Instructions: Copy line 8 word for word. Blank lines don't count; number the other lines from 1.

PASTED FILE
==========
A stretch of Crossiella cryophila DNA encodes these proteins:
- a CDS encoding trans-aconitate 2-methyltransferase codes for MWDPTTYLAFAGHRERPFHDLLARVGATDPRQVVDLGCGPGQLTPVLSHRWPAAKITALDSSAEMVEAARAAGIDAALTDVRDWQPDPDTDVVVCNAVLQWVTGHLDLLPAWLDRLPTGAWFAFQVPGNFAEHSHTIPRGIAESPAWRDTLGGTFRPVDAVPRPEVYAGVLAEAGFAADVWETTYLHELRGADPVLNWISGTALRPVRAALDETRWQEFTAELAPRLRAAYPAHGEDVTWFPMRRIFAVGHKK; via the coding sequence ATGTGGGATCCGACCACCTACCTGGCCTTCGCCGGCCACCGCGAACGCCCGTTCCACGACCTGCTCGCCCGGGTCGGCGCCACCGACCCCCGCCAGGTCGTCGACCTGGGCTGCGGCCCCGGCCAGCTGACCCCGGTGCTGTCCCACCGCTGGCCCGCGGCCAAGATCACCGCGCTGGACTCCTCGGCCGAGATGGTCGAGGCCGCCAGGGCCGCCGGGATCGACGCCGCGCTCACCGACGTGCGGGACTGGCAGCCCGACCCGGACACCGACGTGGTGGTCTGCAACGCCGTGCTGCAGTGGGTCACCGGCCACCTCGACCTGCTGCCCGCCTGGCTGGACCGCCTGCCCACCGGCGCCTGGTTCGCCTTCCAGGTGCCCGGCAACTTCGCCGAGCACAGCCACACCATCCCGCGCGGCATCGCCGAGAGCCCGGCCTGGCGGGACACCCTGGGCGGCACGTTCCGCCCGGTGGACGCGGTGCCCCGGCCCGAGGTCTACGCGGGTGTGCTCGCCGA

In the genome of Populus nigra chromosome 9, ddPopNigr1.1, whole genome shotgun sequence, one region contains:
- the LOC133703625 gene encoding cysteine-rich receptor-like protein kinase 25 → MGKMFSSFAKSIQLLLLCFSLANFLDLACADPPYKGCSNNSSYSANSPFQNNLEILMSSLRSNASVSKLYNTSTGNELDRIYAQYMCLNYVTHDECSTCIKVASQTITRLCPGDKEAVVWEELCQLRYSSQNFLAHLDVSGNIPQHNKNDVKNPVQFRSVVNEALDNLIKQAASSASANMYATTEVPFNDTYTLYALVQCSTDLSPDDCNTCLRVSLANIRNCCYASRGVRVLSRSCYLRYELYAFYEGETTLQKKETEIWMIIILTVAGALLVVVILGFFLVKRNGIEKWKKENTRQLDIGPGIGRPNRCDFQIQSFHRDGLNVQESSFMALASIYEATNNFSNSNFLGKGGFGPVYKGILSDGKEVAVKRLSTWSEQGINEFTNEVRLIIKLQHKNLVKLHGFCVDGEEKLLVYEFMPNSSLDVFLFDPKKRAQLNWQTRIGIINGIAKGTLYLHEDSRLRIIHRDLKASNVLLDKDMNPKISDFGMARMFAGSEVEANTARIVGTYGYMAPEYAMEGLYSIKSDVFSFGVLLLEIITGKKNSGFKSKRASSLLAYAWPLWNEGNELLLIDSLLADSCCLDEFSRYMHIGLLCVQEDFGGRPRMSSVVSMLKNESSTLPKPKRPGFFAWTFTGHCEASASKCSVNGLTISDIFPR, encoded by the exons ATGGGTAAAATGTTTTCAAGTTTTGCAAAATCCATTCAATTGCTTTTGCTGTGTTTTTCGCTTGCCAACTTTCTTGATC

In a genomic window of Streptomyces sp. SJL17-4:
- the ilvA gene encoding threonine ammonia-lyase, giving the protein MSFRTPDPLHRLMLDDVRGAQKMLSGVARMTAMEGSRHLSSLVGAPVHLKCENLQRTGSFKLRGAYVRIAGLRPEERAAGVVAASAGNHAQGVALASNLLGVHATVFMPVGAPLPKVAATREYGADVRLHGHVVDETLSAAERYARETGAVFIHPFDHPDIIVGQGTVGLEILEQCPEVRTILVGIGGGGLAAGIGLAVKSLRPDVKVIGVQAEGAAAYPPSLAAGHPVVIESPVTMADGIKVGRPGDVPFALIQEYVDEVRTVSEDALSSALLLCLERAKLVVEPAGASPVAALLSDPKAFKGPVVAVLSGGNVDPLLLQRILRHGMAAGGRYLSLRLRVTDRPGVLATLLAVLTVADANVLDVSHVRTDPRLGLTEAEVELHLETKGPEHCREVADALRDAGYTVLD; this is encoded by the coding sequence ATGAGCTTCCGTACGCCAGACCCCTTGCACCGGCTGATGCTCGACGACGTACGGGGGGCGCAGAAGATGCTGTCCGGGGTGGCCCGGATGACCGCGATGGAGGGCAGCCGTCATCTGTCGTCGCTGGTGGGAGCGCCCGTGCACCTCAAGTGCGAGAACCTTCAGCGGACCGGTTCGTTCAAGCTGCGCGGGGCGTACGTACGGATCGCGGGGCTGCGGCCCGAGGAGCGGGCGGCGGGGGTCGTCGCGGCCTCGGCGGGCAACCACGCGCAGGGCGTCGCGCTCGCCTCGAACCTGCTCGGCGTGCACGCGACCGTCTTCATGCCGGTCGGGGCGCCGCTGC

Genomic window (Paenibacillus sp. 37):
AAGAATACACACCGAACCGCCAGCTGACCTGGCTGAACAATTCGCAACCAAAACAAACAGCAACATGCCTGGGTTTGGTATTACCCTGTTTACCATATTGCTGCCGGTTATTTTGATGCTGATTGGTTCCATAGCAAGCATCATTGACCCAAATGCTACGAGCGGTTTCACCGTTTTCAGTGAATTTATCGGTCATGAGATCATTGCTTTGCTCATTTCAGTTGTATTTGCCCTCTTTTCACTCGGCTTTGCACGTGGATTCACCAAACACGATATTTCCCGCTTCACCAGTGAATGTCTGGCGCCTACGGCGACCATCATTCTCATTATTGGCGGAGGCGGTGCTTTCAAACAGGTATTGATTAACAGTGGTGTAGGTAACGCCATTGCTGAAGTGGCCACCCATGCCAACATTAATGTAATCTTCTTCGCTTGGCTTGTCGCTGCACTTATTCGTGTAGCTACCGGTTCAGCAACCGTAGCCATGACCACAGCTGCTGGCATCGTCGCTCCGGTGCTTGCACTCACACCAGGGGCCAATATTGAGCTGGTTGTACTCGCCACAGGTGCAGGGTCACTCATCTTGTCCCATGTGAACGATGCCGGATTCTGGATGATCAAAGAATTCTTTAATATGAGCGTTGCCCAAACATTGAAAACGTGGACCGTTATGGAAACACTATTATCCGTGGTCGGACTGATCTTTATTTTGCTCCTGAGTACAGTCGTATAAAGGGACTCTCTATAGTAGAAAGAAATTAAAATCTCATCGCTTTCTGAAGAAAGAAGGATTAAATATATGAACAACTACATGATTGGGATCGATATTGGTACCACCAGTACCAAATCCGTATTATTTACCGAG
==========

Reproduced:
AAGAATACACACCGAACCGCCAGCTGACCTGGCTGAACAATTCGCAACCAAAACAAACAGCAACATGCCTGGGTTTGGTATTACCCTGTTTACCATATTGCTGCCGGTTATTTTGATGCTGATTGGTTCCATAGCAAGCATCATTGACCCAAATGCTACGAGCGGTTTCACCGTTTTCAGTGAATTTATCGGTCATGAGATCATTGCTTTGCTCATTTCAGTTGTATTTGCCCTCTTTTCACTCGGCTTTGCACGTGGATTCACCAAACACGATATTTCCCGCTTCACCAGTGAATGTCTGGCGCCTACGGCGACCATCATTCTCATTATTGGCGGAGGCGGTGCTTTCAAACAGGTATTGATTAACAGTGGTGTAGGTAACGCCATTGCTGAAGTGGCCACCCATGCCAACATTAATGTAATCTTCTTCGCTTGGCTTGTCGCTGCACTTATTCGTGTAGCTACCGGTTCAGCAACCGTAGCCATGACCACAGCTGCTGGCATCGTCGCTCCGGTGCTTGCACTCACACCAGGGGCCAATATTGAGCTGGTTGTACTCGCCACAGGTGCAGGGTCACTCATCTTGTCCCATGTGAACGATGCCGGATTCTGGATGATCAAAGAATTCTTTAATATGAGCGTTGCCCAAACATTGAAAACGTGGACCGTTATGGAAACACTATTATCCGTGGTCGGACTGATCTTTATTTTGCTCCTGAGTACAGTCGTATAAAGGGACTCTCTATAGTAGAAAGAAATTAAAATCTCATCGCTTTCTGAAGAAAGAAGGATTAAATATATGAACAACTACATGATTGGGATCGATATTGGTACCACCAGTACCAAATCCGTATTATTTACCGAG